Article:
A few years ago, a cousin who is about my age suffered a stroke around Christmastime. We were all stunned as she was still in her late 30's at the time. Imagine our shock and then fear as she suffered another stroke and then another one. This kept occurring and no one knew what was going on. Finally, she was told she had MS. Everyone was relieved it finally had a name but at the same time, something still didn't feel or seem quite right.
After suffering another stroke, the correct diagnosis was made. She had a very rare disease called Moyamoya which in a nutshell meant the walls in arteries in her brain thickened and caused blockage. New arteries formed to attempt to bypass the blockage but they are too small and fragile to handle the blood flow. This means they are at a very high risk of breakage which was why she kept having multiple strokes.
She went to the Mayo Clinic in Rochester and had the diagnosis confirmed. While this disease usually affects children and surgery is used to treat it, the prognosis is not as good for adults. Especially if they have experienced the sort of damage my cousin had. Surgery was scheduled and she returned home to prepare for it. She had another stroke and the surgery was delayed.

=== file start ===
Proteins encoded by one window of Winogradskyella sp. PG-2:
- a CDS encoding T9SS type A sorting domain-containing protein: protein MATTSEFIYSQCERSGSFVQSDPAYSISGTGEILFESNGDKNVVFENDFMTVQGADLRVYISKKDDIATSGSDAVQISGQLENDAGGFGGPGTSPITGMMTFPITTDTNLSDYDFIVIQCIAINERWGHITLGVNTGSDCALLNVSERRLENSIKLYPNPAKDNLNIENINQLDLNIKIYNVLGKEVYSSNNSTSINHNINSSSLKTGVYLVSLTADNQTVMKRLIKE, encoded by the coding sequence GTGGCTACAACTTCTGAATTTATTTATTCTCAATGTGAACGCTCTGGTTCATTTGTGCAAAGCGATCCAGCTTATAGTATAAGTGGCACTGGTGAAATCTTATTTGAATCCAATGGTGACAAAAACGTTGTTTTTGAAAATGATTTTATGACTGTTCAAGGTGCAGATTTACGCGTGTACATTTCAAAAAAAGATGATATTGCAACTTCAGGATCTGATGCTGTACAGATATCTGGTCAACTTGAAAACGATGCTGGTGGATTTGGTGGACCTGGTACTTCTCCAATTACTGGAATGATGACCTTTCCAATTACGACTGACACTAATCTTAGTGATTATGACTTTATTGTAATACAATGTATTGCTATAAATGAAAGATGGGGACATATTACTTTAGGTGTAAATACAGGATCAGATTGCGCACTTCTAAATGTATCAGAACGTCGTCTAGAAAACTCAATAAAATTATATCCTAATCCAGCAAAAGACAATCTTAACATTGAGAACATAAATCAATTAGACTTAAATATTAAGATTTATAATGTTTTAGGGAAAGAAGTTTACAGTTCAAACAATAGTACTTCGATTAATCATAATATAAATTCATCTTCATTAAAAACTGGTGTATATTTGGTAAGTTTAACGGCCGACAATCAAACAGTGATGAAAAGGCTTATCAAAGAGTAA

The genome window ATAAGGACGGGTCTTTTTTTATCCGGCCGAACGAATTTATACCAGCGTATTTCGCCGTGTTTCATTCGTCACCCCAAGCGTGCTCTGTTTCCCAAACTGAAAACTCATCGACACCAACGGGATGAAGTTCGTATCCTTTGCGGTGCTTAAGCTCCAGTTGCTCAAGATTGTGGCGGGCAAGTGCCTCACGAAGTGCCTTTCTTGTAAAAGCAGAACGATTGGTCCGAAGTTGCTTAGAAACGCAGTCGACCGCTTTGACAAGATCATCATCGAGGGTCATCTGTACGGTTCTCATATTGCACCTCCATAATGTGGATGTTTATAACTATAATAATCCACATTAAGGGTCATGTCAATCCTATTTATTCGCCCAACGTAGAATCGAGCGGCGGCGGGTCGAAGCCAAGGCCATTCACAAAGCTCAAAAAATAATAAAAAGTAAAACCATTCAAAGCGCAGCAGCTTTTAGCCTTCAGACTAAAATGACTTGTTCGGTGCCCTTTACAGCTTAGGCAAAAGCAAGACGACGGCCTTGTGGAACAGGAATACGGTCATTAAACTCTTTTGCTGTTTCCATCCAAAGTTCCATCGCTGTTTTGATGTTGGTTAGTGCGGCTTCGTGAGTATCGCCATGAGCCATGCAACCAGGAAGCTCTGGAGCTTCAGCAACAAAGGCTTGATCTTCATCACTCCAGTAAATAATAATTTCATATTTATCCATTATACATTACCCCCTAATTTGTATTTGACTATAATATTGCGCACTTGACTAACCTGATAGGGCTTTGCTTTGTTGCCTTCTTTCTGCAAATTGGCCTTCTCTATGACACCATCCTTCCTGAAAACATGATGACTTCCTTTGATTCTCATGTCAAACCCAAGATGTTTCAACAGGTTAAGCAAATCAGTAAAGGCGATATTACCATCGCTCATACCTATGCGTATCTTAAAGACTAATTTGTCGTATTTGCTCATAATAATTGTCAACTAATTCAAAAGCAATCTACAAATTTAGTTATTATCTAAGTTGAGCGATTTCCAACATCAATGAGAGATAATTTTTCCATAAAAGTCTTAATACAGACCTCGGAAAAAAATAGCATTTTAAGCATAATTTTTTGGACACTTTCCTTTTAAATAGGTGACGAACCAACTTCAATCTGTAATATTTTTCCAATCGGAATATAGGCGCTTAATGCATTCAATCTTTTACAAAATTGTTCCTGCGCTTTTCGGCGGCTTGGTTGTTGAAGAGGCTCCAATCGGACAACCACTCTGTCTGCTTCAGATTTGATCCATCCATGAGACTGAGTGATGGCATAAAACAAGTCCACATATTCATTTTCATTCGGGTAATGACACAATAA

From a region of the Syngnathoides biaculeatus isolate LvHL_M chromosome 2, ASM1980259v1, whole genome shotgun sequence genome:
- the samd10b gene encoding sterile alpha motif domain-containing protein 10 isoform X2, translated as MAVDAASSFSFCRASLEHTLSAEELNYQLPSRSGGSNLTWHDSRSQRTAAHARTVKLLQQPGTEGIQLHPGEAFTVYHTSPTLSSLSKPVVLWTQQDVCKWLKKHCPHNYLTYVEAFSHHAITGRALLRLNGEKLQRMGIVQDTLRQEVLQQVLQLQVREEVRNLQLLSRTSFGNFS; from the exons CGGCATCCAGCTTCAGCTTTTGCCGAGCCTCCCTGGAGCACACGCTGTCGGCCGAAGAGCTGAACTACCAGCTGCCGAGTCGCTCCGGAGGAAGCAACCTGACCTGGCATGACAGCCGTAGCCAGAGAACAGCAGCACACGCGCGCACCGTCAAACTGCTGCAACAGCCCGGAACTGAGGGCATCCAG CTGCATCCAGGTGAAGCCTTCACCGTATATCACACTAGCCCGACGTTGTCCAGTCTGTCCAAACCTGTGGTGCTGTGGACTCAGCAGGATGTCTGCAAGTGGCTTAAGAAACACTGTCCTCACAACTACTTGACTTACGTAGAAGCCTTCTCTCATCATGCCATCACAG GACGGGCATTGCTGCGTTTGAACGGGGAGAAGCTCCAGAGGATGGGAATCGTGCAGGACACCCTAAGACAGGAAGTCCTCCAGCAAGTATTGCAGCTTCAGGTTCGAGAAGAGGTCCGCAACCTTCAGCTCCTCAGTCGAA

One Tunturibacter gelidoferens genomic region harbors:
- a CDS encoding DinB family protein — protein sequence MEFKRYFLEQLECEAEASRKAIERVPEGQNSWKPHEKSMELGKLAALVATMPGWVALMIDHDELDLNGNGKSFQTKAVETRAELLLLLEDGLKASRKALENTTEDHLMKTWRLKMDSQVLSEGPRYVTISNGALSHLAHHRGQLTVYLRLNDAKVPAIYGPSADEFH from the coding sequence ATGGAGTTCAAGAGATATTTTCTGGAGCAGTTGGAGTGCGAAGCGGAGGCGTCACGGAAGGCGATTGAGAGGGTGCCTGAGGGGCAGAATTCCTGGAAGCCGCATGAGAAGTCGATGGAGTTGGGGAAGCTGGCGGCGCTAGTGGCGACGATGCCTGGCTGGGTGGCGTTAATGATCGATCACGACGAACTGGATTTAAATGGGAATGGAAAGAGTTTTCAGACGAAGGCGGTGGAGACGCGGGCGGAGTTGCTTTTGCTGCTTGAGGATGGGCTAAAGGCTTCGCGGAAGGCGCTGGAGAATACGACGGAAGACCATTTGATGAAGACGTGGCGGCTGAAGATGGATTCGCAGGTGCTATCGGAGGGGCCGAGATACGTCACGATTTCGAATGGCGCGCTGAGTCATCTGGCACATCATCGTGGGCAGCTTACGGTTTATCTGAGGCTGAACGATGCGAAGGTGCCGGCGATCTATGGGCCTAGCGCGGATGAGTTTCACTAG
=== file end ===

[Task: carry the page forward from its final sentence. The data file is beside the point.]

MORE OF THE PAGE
Then she had another stroke.
I remember the night I got a call that she was airlifted to Rochester. She was dying. How we prayed during the night. She stablized and I raced to Rochester the next day. I expected to see a frightened woman. Instead I found a woman who knew beyond a shadow of a doubt that she was in God's hands and she was safe no matter what the outcome was. She knew God was bigger than Moyamoya!
They kept her at the Mayo Clinic until surgery could be done. Her speech, motor skills and cognitive skills were affected and no one knew how much she would recover. She had already lost inflection in her voice and she could not initiate a conversation, only briefly respond to questions and comments. We prayed.
She surpassed all expectations by doing things she was told she'd never be able to do again. The strokes stopped but the disease continued to progress. She was told she'd have to have brain surgery every five years for the rest of her life.
She was at my house last year for an exam. The disease was still progressing. Physically, things had improved but you could still tell she'd had strokes. In August she was exciting about going back to school. She'd never dreamed she'd be able to do that. Her speech was back to normal. I couldn't believe how well she seemed to be doing.
She had an MRI this week and received some amazing news. Her arteries are completely clear. Her doctor was astounded. The disease had been progressing when he'd last seen her. They were planning to schedule another surgery. Instead, they found completely clear arteries. They sent her home and told her not to come back again unless she really got sick.